An Amble mum has expressed delight at the ‘fantastic’ news that the heart unit that saved her daughter has avoided the axe.
Last week, it was announced that the children’s heart unit at the Freeman Hospital, in Newcastle, is to remain open. Its closure would have meant a trip to Leeds for Northumberland residents.
And the news meant more than most to the McGarveys in Amble, as their daughter Megan’s life was saved there in a vital procedure to repair a large hole in her heart in March 2005.
The seven-year-old was born without a right lung and her heart is located on the right hand side of her chest, which complicates any surgery.
Until recently the family were regular visitors to the unit, following further operations and diagnoses of supraventricular tachycardia (SVT), where the heart beats very rapidly, and Wolff-Parkinson-White syndrome – an unusual, and potentially dangerous if untreated, heart rhythm.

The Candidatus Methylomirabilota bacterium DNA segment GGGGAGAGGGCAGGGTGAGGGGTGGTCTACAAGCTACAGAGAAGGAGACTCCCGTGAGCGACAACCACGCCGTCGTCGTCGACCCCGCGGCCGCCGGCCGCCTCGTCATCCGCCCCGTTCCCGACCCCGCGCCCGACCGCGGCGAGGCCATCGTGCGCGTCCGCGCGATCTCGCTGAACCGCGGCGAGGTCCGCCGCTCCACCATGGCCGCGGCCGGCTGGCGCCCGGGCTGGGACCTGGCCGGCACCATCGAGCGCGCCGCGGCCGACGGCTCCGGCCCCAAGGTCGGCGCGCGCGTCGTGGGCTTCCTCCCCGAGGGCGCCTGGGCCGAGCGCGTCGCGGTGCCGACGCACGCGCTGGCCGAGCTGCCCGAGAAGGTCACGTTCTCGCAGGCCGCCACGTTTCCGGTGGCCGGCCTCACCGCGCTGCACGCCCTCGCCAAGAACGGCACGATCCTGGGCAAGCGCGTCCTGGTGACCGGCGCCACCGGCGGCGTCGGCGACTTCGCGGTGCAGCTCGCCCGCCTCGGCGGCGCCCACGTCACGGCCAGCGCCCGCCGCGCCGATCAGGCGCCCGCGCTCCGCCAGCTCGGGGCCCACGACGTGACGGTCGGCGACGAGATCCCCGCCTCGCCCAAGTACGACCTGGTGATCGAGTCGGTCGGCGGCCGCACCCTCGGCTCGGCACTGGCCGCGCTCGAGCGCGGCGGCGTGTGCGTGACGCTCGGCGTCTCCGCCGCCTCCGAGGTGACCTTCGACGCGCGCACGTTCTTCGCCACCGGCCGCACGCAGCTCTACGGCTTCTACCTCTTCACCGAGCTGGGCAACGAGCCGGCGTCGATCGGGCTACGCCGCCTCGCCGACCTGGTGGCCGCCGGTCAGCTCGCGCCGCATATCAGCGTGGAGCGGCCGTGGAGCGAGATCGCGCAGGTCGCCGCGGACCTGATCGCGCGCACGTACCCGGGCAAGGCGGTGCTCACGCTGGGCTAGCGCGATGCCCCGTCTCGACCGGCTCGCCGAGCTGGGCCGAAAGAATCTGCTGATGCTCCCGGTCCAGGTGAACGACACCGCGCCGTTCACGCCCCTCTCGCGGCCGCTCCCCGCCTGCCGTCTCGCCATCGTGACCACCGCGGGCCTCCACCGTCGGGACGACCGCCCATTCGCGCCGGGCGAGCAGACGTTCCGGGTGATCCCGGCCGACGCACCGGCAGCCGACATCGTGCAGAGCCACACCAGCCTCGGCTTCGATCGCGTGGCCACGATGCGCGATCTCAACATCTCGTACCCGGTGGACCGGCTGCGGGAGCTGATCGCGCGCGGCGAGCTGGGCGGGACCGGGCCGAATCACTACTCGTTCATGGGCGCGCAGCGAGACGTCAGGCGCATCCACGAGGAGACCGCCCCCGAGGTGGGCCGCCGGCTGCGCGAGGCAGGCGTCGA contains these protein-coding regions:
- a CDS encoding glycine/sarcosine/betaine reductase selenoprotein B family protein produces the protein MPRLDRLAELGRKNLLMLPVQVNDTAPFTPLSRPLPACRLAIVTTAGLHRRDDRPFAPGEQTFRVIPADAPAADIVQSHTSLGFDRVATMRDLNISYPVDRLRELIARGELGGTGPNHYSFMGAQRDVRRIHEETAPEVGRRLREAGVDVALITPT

However a five-hour operation last July, a month after mum Rachel pleaded for support for the specialist unit in the Gazette, was successful and Megan is now cured of her arrhythmia and is off all medication.
“It’s absolutely brilliant,” said Rachel. “Although it’s gutting for the people of Leeds who have lost their unit.
“People say it’s about the Government and money but it’s not, it’s about keeping people safe and keeping the expertise in one place.
“I was really tearful when it came on the telly.”
Children’s heart surgery will now be performed at seven of the ten hospitals that previously offered the service, so care can be concentrated at fewer, larger sites to improve standards.
Rachel said: “It’s state-of-the-art at the Freeman.
“They care for the whole family, they are just fabulous, they really are.
“It’s just the best news for our family, we will never know if Megan will need those services again.”
North Northumberland MP Sir Alan Beith is another who welcomed the news.